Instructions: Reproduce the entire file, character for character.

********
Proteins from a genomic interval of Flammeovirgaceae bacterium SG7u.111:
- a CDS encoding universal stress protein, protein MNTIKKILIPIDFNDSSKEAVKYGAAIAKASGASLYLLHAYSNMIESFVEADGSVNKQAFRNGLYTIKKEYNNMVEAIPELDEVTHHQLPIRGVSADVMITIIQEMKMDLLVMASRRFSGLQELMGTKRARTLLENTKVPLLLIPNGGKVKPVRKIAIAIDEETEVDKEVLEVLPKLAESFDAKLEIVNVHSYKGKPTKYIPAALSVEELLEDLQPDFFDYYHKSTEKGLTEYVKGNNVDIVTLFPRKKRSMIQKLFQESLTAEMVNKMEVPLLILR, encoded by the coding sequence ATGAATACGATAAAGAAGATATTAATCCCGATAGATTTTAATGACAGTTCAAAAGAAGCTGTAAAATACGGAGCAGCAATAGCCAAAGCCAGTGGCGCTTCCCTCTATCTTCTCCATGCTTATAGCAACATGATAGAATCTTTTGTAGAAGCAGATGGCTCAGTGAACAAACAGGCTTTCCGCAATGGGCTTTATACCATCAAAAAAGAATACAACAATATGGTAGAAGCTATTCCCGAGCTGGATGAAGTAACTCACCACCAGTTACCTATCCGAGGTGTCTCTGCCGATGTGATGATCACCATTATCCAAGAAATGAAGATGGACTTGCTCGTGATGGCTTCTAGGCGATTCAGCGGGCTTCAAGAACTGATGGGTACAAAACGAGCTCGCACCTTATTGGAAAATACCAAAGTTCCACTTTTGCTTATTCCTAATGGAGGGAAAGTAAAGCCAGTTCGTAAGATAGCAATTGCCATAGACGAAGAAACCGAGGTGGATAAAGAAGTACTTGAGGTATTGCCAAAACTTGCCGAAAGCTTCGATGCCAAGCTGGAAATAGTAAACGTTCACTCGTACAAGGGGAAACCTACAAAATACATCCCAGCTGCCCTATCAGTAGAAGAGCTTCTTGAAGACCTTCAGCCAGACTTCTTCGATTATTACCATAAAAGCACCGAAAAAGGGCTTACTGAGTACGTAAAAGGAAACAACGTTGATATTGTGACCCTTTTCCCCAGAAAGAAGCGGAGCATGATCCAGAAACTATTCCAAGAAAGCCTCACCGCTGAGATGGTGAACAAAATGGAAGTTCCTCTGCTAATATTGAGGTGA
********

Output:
Proteins from a genomic interval of Flammeovirgaceae bacterium SG7u.111:
- a CDS encoding universal stress protein, protein MNTIKKILIPIDFNDSSKEAVKYGAAIAKASGASLYLLHAYSNMIESFVEADGSVNKQAFRNGLYTIKKEYNNMVEAIPELDEVTHHQLPIRGVSADVMITIIQEMKMDLLVMASRRFSGLQELMGTKRARTLLENTKVPLLLIPNGGKVKPVRKIAIAIDEETEVDKEVLEVLPKLAESFDAKLEIVNVHSYKGKPTKYIPAALSVEELLEDLQPDFFDYYHKSTEKGLTEYVKGNNVDIVTLFPRKKRSMIQKLFQESLTAEMVNKMEVPLLILR, encoded by the coding sequence ATGAATACGATAAAGAAGATATTAATCCCGATAGATTTTAATGACAGTTCAAAAGAAGCTGTAAAATACGGAGCAGCAATAGCCAAAGCCAGTGGCGCTTCCCTCTATCTTCTCCATGCTTATAGCAACATGATAGAATCTTTTGTAGAAGCAGATGGCTCAGTGAACAAACAGGCTTTCCGCAATGGGCTTTATACCATCAAAAAAGAATACAACAATATGGTAGAAGCTATTCCCGAGCTGGATGAAGTAACTCACCACCAGTTACCTATCCGAGGTGTCTCTGCCGATGTGATGATCACCATTATCCAAGAAATGAAGATGGACTTGCTCGTGATGGCTTCTAGGCGATTCAGCGGGCTTCAAGAACTGATGGGTACAAAACGAGCTCGCACCTTATTGGAAAATACCAAAGTTCCACTTTTGCTTATTCCTAATGGAGGGAAAGTAAAGCCAGTTCGTAAGATAGCAATTGCCATAGACGAAGAAACCGAGGTGGATAAAGAAGTACTTGAGGTATTGCCAAAACTTGCCGAAAGCTTCGATGCCAAGCTGGAAATAGTAAACGTTCACTCGTACAAGGGGAAACCTACAAAATACATCCCAGCTGCCCTATCAGTAGAAGAGCTTCTTGAAGACCTTCAGCCAGACTTCTTCGATTATTACCATAAAAGCACCGAAAAAGGGCTTACTGAGTACGTAAAAGGAAACAACGTTGATATTGTGACCCTTTTCCCCAGAAAGAAGCGGAGCATGATCCAGAAACTATTCCAAGAAAGCCTCACCGCTGAGATGGTGAACAAAATGGAAGTTCCTCTGCTAATATTGAGGTGA